I am thinking this month we are going to go over drilling and tapping holes. This may be a subject that intimidates some of you out there. Others it may seem like second nature and wonder why I would go over such a subject. Everyone has to to start somewhere in the hobby and people have all different skill levels. For those who are new to the hobby and may not have grown up around tools, working on cars or what not, you may not even know what drilling and tapping holes is referring too it is OK.

I keep getting people asking questions about what glue to use; wanting to glue gearboxes on to cars instead of drilling and taping screw holes to attach the coupler gearbox or replacing trucks. I even have people asking questions about using and were to get self taping screws for mounting couplers and trucks because they don’t want to tap a screw hole. Lets first just say gluing gearboxes is not recommended and should be avoided. A glued on gearbox is permanent and if your coupler height is even just a fraction to high then you will have to brake out the dremel tool and grind or file the gearbox off the car to shim it down. No one wants to do that, and ignoring it will result in coupler being mounted too high. Thus, causing couplers to come apart over track transitions, rough spots in your track, sluggish uncoupling or even nonfunctional uncoupling.

Just be aware if you are wanting to use self taping screws you may still have to drill the correct size hole for the self taping screw. There is a limited number of times a self taping screw can be attached & removed before the material will strip the treads out. Then you have to decide to either putting a larger screw in the hole or fill the hole with an appropriate filler for the material you are working with and drilling and tapping a hole. (Note: Filler is not a durable as the original material you are working with and may strip out easier.)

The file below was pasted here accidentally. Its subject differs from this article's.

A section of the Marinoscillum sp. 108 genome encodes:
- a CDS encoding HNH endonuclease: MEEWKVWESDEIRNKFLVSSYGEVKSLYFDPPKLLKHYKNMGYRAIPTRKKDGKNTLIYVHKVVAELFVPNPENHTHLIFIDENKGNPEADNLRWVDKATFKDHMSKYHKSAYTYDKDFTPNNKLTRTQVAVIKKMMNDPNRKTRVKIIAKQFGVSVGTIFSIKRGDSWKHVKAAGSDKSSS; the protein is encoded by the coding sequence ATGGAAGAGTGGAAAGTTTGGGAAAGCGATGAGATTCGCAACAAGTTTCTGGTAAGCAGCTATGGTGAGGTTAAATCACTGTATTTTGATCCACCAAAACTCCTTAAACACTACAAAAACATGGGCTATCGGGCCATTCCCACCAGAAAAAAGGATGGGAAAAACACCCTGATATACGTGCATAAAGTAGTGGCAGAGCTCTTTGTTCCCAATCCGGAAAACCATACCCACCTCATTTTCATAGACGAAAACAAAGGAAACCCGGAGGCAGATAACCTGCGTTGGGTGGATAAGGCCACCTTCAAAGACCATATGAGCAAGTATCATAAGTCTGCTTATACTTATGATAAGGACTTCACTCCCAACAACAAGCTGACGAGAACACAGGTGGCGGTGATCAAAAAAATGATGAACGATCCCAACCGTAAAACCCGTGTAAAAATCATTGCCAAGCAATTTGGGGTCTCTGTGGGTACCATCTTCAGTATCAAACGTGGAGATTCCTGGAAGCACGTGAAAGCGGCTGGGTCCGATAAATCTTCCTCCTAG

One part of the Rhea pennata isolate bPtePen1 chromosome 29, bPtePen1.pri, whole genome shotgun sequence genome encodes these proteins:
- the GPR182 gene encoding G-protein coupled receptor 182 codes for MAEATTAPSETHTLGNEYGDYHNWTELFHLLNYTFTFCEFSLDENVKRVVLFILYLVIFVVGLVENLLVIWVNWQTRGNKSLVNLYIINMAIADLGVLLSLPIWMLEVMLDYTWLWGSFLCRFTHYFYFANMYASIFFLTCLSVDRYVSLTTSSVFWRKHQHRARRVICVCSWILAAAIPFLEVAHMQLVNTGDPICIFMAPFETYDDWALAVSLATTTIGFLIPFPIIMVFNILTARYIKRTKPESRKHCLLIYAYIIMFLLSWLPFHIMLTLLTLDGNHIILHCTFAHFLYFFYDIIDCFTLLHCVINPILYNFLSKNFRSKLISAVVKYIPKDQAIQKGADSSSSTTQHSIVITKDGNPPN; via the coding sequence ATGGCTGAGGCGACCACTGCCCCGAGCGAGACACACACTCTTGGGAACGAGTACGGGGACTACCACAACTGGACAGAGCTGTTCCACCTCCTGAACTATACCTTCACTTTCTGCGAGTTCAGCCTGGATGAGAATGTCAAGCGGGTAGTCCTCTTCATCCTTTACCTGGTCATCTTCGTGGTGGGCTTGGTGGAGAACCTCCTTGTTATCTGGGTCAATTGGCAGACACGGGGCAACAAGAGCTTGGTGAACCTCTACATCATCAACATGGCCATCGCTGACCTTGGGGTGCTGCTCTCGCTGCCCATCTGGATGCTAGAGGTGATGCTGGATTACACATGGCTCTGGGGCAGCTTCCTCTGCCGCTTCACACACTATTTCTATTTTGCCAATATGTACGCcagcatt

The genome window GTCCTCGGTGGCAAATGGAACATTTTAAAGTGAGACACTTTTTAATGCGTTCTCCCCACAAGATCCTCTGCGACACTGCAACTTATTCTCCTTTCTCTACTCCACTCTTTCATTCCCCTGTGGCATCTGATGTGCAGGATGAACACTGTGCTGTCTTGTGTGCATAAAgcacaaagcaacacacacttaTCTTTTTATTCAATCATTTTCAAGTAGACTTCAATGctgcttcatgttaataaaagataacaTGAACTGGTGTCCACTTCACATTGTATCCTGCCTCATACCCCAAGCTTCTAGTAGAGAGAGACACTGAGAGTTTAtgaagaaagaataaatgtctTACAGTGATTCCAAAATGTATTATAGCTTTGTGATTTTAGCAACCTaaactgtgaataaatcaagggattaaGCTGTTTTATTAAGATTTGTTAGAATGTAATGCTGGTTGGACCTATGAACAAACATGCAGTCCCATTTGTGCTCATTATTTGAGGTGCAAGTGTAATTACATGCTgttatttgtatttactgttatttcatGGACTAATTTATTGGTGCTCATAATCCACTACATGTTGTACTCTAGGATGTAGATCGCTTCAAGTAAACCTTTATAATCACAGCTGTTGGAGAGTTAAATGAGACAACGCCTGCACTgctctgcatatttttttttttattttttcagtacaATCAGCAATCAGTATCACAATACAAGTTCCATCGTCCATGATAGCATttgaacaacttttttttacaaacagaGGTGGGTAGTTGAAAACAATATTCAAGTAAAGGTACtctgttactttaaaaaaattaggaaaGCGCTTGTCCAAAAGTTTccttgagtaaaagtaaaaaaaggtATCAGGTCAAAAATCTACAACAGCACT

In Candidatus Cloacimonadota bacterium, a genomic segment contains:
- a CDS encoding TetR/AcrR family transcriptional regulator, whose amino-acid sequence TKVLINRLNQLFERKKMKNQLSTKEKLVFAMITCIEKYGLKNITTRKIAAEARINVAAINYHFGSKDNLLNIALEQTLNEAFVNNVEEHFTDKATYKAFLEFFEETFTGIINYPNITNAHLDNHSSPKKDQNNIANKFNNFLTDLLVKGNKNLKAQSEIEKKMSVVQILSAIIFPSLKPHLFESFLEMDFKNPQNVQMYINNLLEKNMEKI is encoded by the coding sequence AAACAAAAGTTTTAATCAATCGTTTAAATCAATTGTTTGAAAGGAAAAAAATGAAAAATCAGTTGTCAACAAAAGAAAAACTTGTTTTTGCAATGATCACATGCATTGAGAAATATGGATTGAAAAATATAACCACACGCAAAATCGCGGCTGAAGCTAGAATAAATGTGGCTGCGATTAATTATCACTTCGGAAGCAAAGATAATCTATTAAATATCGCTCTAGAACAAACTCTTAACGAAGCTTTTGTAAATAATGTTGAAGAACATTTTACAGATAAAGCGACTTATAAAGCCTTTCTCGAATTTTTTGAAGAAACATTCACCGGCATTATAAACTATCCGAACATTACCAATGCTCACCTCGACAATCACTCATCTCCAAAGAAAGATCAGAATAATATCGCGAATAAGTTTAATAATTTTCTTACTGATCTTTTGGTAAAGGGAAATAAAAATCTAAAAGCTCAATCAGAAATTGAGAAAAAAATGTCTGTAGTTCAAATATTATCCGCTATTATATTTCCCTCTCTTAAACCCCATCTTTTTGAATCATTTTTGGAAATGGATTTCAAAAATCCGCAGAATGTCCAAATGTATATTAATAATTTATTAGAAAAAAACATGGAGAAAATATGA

Before you start drilling or tapping. Safety is important, Cutting tools may shatter when broken, wear an approved form of eye protection. If you are new to drilling or taping a hole practice on something else and get a feel for it before you try it on your new model car. First, determine what tap you need, this is decided by the size of the screw to be used. There is a chart that came with your tap and drill set. Do not substitute drill sizes since a slight difference in diameter can cause unsatisfactory results. Locate the position for the hole and mark it with a center punch. Drilling by hand with the #240 pin vice, care must be taken not to break these tiny drills or taps. Apply lubricant if drilling into metal. Make sure you are holding the drill at a right angle to the part as you drill. Clean away the burrs when hole is complete. Place the tap in your pin vice, apply lubricant if drilling into metal and tap the hole by turning clockwise. Hold the tap in a straight line with the hole at all times. Reverse the tap a half turn at frequent intervals to break the chips loose (metal). Remove the tap after five or six complete turns, wipe off any chips and apply more lubricant and continue. If you countersink the hole slightly before tapping, it makes it easier to start the threads. Avoid forcing the tap. If it won’t turn, back it out and see why.

Do not over tighten any screw, especially in plastic.